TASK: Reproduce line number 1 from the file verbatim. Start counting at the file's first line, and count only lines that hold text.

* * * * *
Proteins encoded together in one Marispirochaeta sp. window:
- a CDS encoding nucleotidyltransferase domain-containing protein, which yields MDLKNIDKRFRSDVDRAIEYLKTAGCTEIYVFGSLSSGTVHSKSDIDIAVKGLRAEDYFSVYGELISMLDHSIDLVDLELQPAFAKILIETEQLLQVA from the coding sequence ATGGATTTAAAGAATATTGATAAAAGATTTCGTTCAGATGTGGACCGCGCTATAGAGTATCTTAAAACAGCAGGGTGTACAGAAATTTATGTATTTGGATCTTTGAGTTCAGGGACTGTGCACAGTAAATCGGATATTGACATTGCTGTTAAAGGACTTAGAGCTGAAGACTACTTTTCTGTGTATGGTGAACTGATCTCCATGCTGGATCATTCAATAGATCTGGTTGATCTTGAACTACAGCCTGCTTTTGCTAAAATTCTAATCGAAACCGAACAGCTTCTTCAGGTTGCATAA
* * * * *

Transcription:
Proteins encoded together in one Marispirochaeta sp. window: